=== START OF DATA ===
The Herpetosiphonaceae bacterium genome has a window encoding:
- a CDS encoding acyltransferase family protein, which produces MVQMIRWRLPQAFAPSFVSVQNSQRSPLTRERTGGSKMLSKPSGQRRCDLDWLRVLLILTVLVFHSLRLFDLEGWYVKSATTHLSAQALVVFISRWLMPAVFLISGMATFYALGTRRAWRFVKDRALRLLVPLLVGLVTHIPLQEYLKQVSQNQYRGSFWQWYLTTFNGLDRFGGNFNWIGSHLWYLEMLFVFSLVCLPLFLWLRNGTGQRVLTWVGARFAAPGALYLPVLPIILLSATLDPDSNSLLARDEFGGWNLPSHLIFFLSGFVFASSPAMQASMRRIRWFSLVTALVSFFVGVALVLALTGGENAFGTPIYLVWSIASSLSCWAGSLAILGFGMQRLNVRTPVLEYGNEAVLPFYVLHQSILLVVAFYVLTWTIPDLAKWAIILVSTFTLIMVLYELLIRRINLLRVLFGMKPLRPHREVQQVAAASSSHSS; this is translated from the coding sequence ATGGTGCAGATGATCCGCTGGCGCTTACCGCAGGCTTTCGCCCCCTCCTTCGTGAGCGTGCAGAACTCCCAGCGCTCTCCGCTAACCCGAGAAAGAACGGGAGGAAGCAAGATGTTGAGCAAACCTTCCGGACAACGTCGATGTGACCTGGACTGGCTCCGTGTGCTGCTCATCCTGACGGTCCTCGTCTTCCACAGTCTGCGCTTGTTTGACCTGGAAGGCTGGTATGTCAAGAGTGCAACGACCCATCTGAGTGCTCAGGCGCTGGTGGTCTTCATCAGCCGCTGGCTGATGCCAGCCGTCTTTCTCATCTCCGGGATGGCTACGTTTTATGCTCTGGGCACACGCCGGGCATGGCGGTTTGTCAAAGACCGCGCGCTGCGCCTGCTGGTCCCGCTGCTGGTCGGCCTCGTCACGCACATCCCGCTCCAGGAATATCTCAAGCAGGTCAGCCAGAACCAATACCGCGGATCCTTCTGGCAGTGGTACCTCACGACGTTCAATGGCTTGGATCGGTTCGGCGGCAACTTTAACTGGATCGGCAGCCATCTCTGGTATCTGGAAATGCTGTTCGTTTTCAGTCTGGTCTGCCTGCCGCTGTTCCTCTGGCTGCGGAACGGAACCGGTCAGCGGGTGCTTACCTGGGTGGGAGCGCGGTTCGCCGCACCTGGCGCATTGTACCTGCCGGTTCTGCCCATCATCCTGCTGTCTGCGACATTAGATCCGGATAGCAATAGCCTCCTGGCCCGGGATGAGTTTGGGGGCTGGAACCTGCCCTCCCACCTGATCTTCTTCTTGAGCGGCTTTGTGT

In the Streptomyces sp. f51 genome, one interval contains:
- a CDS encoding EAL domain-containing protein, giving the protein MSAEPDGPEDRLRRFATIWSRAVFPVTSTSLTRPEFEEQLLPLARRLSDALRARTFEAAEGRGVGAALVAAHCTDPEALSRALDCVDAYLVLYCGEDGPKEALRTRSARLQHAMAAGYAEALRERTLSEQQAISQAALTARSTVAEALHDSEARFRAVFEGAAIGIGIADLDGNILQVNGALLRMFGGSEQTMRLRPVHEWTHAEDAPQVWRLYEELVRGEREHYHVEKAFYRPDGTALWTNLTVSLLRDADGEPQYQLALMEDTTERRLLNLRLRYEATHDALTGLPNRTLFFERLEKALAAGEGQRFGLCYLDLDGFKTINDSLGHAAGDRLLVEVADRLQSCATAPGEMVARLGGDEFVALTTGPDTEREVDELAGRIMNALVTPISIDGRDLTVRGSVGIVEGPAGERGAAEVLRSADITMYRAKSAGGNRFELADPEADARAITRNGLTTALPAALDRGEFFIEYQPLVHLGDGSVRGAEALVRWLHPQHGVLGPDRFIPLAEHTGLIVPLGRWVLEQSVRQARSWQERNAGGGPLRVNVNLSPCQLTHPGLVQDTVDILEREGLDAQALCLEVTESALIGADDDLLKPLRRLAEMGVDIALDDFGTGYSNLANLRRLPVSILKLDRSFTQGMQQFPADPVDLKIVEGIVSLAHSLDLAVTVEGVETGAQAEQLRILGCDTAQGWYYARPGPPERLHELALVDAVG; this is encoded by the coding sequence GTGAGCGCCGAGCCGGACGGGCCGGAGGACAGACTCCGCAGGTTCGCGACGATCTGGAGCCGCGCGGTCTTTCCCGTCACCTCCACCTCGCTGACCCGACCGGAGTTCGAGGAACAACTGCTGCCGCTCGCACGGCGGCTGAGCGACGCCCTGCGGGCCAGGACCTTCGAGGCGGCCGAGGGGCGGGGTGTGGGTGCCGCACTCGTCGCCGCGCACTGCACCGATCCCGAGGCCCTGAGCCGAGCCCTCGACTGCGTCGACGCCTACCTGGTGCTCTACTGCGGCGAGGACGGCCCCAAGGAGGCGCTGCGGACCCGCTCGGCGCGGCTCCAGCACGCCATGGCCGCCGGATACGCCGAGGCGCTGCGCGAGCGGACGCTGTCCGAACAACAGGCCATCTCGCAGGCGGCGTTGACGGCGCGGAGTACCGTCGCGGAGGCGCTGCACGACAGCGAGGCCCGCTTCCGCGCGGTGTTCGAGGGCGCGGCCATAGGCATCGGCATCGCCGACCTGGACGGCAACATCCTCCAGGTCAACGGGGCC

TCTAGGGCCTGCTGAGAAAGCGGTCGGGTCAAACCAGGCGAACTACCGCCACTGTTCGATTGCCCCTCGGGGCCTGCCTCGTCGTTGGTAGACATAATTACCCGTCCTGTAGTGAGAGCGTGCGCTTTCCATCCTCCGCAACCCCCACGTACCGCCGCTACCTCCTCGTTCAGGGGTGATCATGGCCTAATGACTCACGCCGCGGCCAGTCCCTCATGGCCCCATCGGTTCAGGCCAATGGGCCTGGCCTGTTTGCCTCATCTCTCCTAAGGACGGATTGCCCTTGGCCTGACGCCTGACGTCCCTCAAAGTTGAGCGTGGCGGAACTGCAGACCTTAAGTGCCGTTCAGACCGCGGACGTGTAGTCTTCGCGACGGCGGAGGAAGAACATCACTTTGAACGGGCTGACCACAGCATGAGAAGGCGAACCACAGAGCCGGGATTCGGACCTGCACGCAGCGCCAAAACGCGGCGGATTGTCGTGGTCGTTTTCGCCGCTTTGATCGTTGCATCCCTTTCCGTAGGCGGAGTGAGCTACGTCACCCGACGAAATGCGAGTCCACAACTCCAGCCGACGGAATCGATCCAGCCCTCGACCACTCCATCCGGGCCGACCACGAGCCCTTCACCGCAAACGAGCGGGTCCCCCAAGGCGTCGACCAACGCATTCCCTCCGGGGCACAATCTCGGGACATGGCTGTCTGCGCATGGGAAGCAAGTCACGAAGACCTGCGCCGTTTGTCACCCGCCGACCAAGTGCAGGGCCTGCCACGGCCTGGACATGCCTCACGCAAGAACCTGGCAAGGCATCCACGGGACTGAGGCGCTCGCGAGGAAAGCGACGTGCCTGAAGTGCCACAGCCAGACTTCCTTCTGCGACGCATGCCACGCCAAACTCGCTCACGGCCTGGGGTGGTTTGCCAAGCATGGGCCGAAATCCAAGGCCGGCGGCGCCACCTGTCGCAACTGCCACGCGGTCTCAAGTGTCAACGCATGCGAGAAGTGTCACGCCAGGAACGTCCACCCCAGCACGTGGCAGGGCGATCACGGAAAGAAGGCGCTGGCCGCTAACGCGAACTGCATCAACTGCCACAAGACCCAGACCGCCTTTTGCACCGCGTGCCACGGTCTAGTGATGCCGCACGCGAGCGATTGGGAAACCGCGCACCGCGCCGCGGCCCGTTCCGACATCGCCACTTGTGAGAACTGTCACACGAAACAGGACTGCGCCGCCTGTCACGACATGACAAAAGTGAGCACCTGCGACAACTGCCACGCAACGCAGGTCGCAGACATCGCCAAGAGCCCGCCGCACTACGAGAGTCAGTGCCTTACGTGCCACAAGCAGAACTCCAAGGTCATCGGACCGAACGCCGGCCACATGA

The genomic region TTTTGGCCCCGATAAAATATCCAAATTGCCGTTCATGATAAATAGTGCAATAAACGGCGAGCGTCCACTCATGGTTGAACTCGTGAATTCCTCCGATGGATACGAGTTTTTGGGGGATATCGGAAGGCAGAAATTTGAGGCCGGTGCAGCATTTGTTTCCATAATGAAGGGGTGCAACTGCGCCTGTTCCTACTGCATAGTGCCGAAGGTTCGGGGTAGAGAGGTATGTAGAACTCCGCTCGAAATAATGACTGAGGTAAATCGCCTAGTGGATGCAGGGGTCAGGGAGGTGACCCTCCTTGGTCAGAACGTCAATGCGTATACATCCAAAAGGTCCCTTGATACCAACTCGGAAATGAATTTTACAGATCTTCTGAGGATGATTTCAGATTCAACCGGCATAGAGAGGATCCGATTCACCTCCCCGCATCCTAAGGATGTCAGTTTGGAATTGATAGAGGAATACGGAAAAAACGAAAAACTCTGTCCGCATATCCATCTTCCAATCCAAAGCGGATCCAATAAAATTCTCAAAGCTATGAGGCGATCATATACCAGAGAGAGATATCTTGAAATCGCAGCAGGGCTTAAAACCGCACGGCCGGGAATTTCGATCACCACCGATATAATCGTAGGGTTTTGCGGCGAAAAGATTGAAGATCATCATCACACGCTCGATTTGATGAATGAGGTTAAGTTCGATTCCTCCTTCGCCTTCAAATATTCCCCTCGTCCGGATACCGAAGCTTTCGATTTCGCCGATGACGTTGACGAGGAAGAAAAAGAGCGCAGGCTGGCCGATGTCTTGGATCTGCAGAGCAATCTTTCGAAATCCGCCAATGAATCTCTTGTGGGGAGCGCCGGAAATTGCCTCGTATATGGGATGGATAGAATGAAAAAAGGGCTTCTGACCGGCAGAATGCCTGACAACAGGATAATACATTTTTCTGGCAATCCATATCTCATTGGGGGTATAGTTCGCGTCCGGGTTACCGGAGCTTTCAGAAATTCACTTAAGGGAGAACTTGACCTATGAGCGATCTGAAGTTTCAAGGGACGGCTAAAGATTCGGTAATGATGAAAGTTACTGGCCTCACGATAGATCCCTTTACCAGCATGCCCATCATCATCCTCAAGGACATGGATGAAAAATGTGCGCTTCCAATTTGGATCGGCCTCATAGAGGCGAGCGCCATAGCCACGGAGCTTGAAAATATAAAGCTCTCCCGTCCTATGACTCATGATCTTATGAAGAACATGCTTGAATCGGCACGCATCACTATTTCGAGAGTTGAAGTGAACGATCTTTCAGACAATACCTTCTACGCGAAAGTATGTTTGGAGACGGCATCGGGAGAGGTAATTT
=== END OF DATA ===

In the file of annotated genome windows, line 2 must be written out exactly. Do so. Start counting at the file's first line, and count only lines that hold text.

- a CDS encoding acyltransferase family protein, which produces MVQMIRWRLPQAFAPSFVSVQNSQRSPLTRERTGGSKMLSKPSGQRRCDLDWLRVLLILTVLVFHSLRLFDLEGWYVKSATTHLSAQALVVFISRWLMPAVFLISGMATFYALGTRRAWRFVKDRALRLLVPLLVGLVTHIPLQEYLKQVSQNQYRGSFWQWYLTTFNGLDRFGGNFNWIGSHLWYLEMLFVFSLVCLPLFLWLRNGTGQRVLTWVGARFAAPGALYLPVLPIILLSATLDPDSNSLLARDEFGGWNLPSHLIFFLSGFVFASSPAMQASMRRIRWFSLVTALVSFFVGVALVLALTGGENAFGTPIYLVWSIASSLSCWAGSLAILGFGMQRLNVRTPVLEYGNEAVLPFYVLHQSILLVVAFYVLTWTIPDLAKWAIILVSTFTLIMVLYELLIRRINLLRVLFGMKPLRPHREVQQVAAASSSHSS; this is translated from the coding sequence ATGGTGCAGATGATCCGCTGGCGCTTACCGCAGGCTTTCGCCCCCTCCTTCGTGAGCGTGCAGAACTCCCAGCGCTCTCCGCTAACCCGAGAAAGAACGGGAGGAAGCAAGATGTTGAGCAAACCTTCCGGACAACGTCGATGTGACCTGGACTGGCTCCGTGTGCTGCTCATCCTGACGGTCCTCGTCTTCCACAGTCTGCGCTTGTTTGACCTGGAAGGCTGGTATGTCAAGAGTGCAACGACCCATCTGAGTGCTCAGGCGCTGGTGGTCTTCATCAGCCGCTGGCTGATGCCAGCCGTCTTTCTCATCTCCGGGATGGCTACGTTTTATGCTCTGGGCACACGCCGGGCATGGCGGTTTGTCAAAGACCGCGCGCTGCGCCTGCTGGTCCCGCTGCTGGTCGGCCTCGTCACGCACATCCCGCTCCAGGAATATCTCAAGCAGGTCAGCCAGAACCAATACCGCGGATCCTTCTGGCAGTGGTACCTCACGACGTTCAATGGCTTGGATCGGTTCGGCGGCAACTTTAACTGGATCGGCAGCCATCTCTGGTATCTGGAAATGCTGTTCGTTTTCAGTCTGGTCTGCCTGCCGCTGTTCCTCTGGCTGCGGAACGGAACCGGTCAGCGGGTGCTTACCTGGGTGGGAGCGCGGTTCGCCGCACCTGGCGCATTGTACCTGCCGGTTCTGCCCATCATCCTGCTGTCTGCGACATTAGATCCGGATAGCAATAGCCTCCTGGCCCGGGATGAGTTTGGGGGCTGGAACCTGCCCTCCCACCTGATCTTCTTCTTGAGCGGCTTTGTGT